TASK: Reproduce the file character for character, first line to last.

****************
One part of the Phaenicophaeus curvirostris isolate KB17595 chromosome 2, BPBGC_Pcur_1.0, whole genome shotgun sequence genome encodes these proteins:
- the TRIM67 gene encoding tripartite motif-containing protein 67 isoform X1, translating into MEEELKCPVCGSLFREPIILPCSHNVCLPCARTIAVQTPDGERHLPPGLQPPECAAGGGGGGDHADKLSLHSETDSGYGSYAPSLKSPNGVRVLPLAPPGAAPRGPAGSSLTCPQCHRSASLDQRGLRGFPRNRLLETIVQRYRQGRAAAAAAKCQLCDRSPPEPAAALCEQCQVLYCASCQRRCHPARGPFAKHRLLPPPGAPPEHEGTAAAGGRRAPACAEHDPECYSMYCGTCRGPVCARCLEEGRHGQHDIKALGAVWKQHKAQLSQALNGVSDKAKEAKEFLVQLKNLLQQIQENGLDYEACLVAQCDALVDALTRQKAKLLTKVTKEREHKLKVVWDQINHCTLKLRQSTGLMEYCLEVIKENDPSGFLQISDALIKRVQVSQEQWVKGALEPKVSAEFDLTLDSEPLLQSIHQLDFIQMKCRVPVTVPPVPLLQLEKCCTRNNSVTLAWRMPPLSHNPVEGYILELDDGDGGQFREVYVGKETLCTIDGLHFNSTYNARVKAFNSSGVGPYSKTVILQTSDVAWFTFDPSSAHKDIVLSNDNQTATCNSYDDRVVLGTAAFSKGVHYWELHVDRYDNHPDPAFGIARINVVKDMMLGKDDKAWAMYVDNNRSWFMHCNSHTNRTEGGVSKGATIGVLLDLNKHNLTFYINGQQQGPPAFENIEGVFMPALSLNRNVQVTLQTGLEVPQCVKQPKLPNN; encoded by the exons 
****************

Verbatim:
One part of the Phaenicophaeus curvirostris isolate KB17595 chromosome 2, BPBGC_Pcur_1.0, whole genome shotgun sequence genome encodes these proteins:
- the TRIM67 gene encoding tripartite motif-containing protein 67 isoform X1, translating into MEEELKCPVCGSLFREPIILPCSHNVCLPCARTIAVQTPDGERHLPPGLQPPECAAGGGGGGDHADKLSLHSETDSGYGSYAPSLKSPNGVRVLPLAPPGAAPRGPAGSSLTCPQCHRSASLDQRGLRGFPRNRLLETIVQRYRQGRAAAAAAKCQLCDRSPPEPAAALCEQCQVLYCASCQRRCHPARGPFAKHRLLPPPGAPPEHEGTAAAGGRRAPACAEHDPECYSMYCGTCRGPVCARCLEEGRHGQHDIKALGAVWKQHKAQLSQALNGVSDKAKEAKEFLVQLKNLLQQIQENGLDYEACLVAQCDALVDALTRQKAKLLTKVTKEREHKLKVVWDQINHCTLKLRQSTGLMEYCLEVIKENDPSGFLQISDALIKRVQVSQEQWVKGALEPKVSAEFDLTLDSEPLLQSIHQLDFIQMKCRVPVTVPPVPLLQLEKCCTRNNSVTLAWRMPPLSHNPVEGYILELDDGDGGQFREVYVGKETLCTIDGLHFNSTYNARVKAFNSSGVGPYSKTVILQTSDVAWFTFDPSSAHKDIVLSNDNQTATCNSYDDRVVLGTAAFSKGVHYWELHVDRYDNHPDPAFGIARINVVKDMMLGKDDKAWAMYVDNNRSWFMHCNSHTNRTEGGVSKGATIGVLLDLNKHNLTFYINGQQQGPPAFENIEGVFMPALSLNRNVQVTLQTGLEVPQCVKQPKLPNN; encoded by the exons 